Trying to win the AI war is going to be expensive. Really, really expensive. – Yahoo News

author
2 minutes, 43 seconds Read
  • The AI war is going to be really, really, really expensive.

  • Google DeepMind boss Demis Hassabis suggests Google will spend $100 billion-plus on AI development.

  • His prediction signals just how much money tech giants will have to spend to make AI smarter.

Winning the AI wars won’t come cheap. Just ask Demis Hassabis.

To kick off this year’s TED conference, Google’s AI boss gave an audience in Vancouver a reality check on Monday by offering his best guess on how much the search giant will spend on developing AI: more than $100 billion.

Hassabis, who leads the famed research lab DeepMind within Google, and is arguably the single most important figure at the center of Alphabet’s AI plans, shared the astronomical number in response to a question about what the competition was up to.

According to a report from The Information last month, Microsoft and OpenAI have been drawing up plans to create a $100 billion supercomputer called “Stargate” containing “millions of specialized server chips” to power the ChatGPT-maker’s AI.

Naturally, then, when Hassabis was asked about his rivals’ rumored supercomputer and its cost, he was quick to note that Google’s spend could top that: “We don’t talk about our specific numbers, but I think we’re investing more than that over time.”

Though the generative AI boom has already triggered a huge surge of investment — AI startups alone raised almost $50 billion last year, per Crunchbase data — Hassabis’ comments signal that competition to lead the AI sector is going to get a lot more expensive.

That’s especially the case for companies like Google, Microsoft, and OpenAI, which are all engaged in an intense battle to emerge as the first to claim the development of artificial general intelligence, AI with the capacity to match human reasoning and ingenuity.

Chunky chips

Still, the idea that one company could spend more than $100 billion on a single technology that some think could be overhyped is eye-opening.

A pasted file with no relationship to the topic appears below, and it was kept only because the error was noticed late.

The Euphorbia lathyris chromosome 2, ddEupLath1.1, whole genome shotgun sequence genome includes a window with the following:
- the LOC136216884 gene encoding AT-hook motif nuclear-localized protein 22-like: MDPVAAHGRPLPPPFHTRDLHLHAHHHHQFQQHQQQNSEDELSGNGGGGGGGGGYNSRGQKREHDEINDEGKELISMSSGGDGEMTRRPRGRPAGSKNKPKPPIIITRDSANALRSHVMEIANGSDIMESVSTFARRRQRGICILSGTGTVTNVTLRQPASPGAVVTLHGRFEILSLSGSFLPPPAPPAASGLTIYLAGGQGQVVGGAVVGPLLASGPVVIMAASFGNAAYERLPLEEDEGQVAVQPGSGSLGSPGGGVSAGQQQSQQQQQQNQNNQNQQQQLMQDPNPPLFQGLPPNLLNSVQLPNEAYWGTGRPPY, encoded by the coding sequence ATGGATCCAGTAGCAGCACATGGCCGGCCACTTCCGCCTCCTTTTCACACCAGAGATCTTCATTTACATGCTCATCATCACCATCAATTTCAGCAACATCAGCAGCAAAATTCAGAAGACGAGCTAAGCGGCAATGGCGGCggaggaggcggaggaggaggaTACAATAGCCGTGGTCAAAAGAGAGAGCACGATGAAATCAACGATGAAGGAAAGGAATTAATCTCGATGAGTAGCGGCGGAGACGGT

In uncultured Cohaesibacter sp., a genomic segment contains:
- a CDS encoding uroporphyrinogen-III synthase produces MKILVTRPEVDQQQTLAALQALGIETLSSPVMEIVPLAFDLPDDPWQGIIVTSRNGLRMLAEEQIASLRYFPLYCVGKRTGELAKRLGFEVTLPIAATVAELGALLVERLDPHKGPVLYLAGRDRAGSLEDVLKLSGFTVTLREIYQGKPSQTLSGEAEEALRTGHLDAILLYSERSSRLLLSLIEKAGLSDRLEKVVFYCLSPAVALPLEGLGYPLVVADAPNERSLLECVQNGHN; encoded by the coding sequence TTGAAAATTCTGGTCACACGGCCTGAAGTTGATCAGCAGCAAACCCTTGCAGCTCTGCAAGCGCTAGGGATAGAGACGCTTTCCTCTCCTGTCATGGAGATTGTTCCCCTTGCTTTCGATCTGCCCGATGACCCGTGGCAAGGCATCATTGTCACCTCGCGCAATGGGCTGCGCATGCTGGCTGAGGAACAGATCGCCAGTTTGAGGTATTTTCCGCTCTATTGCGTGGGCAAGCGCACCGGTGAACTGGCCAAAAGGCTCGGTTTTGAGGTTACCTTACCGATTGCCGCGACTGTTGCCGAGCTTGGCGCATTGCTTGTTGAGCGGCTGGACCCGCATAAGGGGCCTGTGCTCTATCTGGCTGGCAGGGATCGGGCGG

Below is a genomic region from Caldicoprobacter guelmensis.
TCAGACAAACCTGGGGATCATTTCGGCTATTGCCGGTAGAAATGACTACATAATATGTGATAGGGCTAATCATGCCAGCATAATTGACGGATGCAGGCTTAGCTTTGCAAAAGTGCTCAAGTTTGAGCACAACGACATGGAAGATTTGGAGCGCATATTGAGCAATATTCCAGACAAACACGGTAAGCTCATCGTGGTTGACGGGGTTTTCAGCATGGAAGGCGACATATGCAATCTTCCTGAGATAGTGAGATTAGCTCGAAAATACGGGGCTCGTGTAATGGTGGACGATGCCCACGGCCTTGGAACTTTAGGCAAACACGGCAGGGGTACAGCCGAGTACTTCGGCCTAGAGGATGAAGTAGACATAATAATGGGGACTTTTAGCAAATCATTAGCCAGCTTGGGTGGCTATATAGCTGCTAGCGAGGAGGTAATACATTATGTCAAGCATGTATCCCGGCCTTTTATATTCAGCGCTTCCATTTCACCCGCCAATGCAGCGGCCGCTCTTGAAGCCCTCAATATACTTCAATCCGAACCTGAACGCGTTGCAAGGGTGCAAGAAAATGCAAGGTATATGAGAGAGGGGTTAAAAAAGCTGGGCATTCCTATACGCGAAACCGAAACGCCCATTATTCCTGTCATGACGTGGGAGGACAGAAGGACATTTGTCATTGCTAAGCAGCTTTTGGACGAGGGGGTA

It’s worth considering where that spending could go. For starters, a big chunk of development cost will be on chips.

They make for one of the most expensive purchases for companies invested in the race to develop smarter AI. Simply put, the more chips you have, the more computing power available to train AI models on greater volumes of data.

Companies working on large language models, like Google’s Gemini and OpenAI’s GPT-4 Turbo, have depended significantly on chips from third parties like Nvidia. But they’re increasingly trying to design their own.

Jensen Huang, CEO of Nvidia, which has been a key supplier of chips to AI players.Justin Sullivan/Getty Images

The general business of training models is getting more expensive, too.

Stanford University’s annual AI index report, published this week, notes that the “training costs of state-of-the-art AI models have reached unprecedented levels.”

It noted that OpenAI’s GPT-4 used “an estimated $78 million worth of compute to train,” versus the $4.3 million that was used to train GPT-3 in 2020. Google’s Gemini Ultra, meanwhile, cost $191 million to train. The original technology behind AI models cost about $900 to train in 2017.

The report also noted that “there is a direct correlation between the training costs of AI models and their computational requirements,” so if AGI is the end goal, the cost is only likely to spiral.

Read the original article on Business Insider

This post was originally published on this site

Similar Posts